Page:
Both companies offer similar coverage levels and will compensate properly personally-insured drivers up to the cash value of their vehicle (or the cost to get things fixed).
What about if the Uber or Lyft driver has a ride in the car?
Both Uber and Lyft offer third-party as well as collision and comprehensive coverage that applies after a driver picks up a paying passenger.
Here’s another example.
Janet, a Lyft driver, picks up Frank. She’s driving him home from work when she runs into Sue, who’s behind the wheel of a brand new McLaren. Both vehicles are totaled.
Lyft’s insurance would cover injuries to both Frank and Sue. It would also pay for damages or the replacement of Sue’s car. All of this would be covered by the $1 million third-party liability insurance the company carries.
Janet has less protection. Lyft’s collision and comprehensive insurance would pay for repairs to Janet’s vehicle. But this will only apply if Janet has her own personal comprehensive and collision policy. If she doesn’t, Lyft won’t reimburse Janet for any costs associated with fixing or replacing her vehicle.
And Janet would be on the hook for any medical costs she incurs as a result of the accident.
But there’s more. Let’s say that Frank’s leg was seriously injured in the accident. He ended up spending four months in intensive care after undergoing a series of surgeries to save his leg. His medical bills reached close to $4 million. Sue also required surgery — the accident severed all the tendons in her shoulder. And she also racked up a nice bill emergency room bill. Her medical bills ended up coming to $1 million. And then there’s the issue of Sue’s car. Her brand new $500,000 vehicle was totaled.
Lyft’s insurance would provide $1 million in third-party liability insurance to cover Frank and Sue’s injuries and property damage. But Janet would still be on the hook for $4.5 million — most of Frank and all of Sue’s costs—because of Lyft’s $1 million per incident coverage limit.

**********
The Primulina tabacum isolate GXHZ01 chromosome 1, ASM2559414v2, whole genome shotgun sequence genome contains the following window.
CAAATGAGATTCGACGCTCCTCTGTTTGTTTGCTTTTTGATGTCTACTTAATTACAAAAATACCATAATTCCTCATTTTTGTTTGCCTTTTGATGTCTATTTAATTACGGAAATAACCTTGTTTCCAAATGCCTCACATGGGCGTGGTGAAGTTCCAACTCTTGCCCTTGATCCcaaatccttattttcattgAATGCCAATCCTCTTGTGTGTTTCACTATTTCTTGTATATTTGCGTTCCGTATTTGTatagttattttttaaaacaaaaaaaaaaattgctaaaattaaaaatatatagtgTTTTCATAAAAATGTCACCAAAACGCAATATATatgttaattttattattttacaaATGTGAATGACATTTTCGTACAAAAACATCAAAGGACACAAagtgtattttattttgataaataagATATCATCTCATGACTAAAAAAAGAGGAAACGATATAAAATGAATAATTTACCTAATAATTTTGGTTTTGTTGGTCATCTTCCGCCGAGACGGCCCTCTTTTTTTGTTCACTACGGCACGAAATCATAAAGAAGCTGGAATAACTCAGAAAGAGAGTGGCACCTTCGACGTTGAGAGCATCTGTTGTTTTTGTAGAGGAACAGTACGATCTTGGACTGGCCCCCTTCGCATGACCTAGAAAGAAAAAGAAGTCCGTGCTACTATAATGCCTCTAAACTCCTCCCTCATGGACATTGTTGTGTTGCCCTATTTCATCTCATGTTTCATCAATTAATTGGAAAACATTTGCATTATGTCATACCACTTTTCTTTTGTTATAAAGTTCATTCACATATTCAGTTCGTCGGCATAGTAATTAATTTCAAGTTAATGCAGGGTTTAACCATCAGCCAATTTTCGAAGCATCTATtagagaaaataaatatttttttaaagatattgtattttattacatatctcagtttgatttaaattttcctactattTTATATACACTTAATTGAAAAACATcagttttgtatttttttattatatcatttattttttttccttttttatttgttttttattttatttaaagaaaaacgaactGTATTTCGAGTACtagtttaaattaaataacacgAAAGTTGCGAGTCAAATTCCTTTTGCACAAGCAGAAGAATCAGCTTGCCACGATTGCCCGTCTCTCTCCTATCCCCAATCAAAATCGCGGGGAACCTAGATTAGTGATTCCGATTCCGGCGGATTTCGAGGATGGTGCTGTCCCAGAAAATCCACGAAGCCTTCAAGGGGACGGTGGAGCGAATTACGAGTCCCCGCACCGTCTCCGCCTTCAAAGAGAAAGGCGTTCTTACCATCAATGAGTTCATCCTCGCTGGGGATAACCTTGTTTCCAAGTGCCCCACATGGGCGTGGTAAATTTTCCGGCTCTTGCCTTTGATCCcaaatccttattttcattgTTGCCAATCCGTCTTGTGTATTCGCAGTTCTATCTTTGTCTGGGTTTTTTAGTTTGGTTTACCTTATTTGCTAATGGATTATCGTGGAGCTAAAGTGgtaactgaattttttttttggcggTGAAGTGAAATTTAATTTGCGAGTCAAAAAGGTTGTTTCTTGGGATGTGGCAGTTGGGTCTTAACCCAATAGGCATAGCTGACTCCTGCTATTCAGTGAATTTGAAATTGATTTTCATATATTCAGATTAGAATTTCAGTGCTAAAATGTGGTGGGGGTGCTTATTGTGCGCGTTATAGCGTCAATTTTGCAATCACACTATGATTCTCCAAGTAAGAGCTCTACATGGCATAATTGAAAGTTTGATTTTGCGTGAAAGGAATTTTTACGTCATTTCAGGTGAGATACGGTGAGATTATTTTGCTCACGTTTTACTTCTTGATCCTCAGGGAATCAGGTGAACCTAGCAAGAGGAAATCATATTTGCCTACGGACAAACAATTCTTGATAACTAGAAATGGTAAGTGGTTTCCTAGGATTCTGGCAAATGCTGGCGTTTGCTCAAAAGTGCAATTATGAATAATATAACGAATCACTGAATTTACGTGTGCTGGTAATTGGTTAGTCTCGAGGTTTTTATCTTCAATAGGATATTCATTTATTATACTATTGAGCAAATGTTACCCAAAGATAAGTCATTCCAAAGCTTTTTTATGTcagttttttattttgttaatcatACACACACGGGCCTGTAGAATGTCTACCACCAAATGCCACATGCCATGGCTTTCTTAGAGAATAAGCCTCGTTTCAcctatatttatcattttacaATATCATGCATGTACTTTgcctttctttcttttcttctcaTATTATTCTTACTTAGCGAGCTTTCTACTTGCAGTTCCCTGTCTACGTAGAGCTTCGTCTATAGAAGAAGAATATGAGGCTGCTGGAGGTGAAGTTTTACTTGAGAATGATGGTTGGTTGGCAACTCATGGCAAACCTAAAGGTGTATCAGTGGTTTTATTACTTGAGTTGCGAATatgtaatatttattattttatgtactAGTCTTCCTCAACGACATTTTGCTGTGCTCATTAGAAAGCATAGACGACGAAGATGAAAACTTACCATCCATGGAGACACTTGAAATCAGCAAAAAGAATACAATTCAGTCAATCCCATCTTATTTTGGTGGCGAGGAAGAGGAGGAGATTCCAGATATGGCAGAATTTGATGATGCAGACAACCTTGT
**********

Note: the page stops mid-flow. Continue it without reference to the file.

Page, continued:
Both rideshare companies offer similar coverage levels after a driver picks up a paying passenger.
What about if someone hits a rideshare driver?
Both Uber and Lyft have uninsured and underinsured motorist coverage that protects drivers as soon as they accept a ride. It also covers passengers once they enter the rideshare vehicle. This coverage only applies if a driver is in an accident with someone who doesn’t have insurance, and it only provides reimbursement for injuries. It comes into play when the rideshare driver is not at fault. The limit is $1 million per incident.
Here’s an example.
George, an uninsured motorist, plows into Dave, an Uber driver. Dave picked up Karen minutes before the accident. Both Dave and Karen were injured, and Dave’s car was totaled. Uber’s uninsured motorist insurance would pay for Dave and Karen’s injuries. The amount of coverage provided by the rideshare companies’ insurance varies by state.
Neither Uber nor Lyft will pay for Dave’s vehicle to be repaired or replaced unless he has personal comprehensive and collision coverage. If Dave has the required personal insurance policy, both Uber and Lift will reimburse him for the cost of replacing or fixing his vehicle.
Do Uber and Lyft require drivers to have personal insurance coverage?